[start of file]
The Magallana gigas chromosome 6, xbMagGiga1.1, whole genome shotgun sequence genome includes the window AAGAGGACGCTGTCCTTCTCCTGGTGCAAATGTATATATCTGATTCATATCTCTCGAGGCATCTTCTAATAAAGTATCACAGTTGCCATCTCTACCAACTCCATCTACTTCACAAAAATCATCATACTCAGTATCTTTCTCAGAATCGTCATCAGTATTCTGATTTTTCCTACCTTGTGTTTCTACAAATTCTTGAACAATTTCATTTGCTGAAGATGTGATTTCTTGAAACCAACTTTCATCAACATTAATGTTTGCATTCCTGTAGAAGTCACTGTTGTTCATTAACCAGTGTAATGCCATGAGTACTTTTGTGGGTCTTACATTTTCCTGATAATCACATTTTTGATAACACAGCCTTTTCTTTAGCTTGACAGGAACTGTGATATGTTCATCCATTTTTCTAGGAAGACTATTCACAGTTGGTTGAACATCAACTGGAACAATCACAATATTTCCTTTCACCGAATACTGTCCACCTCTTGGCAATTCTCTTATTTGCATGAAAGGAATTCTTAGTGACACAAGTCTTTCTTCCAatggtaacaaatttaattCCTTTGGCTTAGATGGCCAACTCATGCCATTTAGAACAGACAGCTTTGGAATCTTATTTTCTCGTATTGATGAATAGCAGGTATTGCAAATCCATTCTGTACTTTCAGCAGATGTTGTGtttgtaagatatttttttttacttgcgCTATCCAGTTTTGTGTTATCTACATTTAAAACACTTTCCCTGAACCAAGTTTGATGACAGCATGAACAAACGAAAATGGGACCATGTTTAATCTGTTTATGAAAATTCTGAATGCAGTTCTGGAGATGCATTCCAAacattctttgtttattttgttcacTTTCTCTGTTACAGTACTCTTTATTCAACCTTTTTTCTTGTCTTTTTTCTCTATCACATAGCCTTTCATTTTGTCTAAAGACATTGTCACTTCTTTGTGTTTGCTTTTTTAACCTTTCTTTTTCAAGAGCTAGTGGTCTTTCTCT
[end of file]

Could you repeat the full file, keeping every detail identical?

The Magallana gigas chromosome 6, xbMagGiga1.1, whole genome shotgun sequence genome includes the window AAGAGGACGCTGTCCTTCTCCTGGTGCAAATGTATATATCTGATTCATATCTCTCGAGGCATCTTCTAATAAAGTATCACAGTTGCCATCTCTACCAACTCCATCTACTTCACAAAAATCATCATACTCAGTATCTTTCTCAGAATCGTCATCAGTATTCTGATTTTTCCTACCTTGTGTTTCTACAAATTCTTGAACAATTTCATTTGCTGAAGATGTGATTTCTTGAAACCAACTTTCATCAACATTAATGTTTGCATTCCTGTAGAAGTCACTGTTGTTCATTAACCAGTGTAATGCCATGAGTACTTTTGTGGGTCTTACATTTTCCTGATAATCACATTTTTGATAACACAGCCTTTTCTTTAGCTTGACAGGAACTGTGATATGTTCATCCATTTTTCTAGGAAGACTATTCACAGTTGGTTGAACATCAACTGGAACAATCACAATATTTCCTTTCACCGAATACTGTCCACCTCTTGGCAATTCTCTTATTTGCATGAAAGGAATTCTTAGTGACACAAGTCTTTCTTCCAatggtaacaaatttaattCCTTTGGCTTAGATGGCCAACTCATGCCATTTAGAACAGACAGCTTTGGAATCTTATTTTCTCGTATTGATGAATAGCAGGTATTGCAAATCCATTCTGTACTTTCAGCAGATGTTGTGtttgtaagatatttttttttacttgcgCTATCCAGTTTTGTGTTATCTACATTTAAAACACTTTCCCTGAACCAAGTTTGATGACAGCATGAACAAACGAAAATGGGACCATGTTTAATCTGTTTATGAAAATTCTGAATGCAGTTCTGGAGATGCATTCCAAacattctttgtttattttgttcacTTTCTCTGTTACAGTACTCTTTATTCAACCTTTTTTCTTGTCTTTTTTCTCTATCACATAGCCTTTCATTTTGTCTAAAGACATTGTCACTTCTTTGTGTTTGCTTTTTTAACCTTTCTTTTTCAAGAGCTAGTGGTCTTTCTCT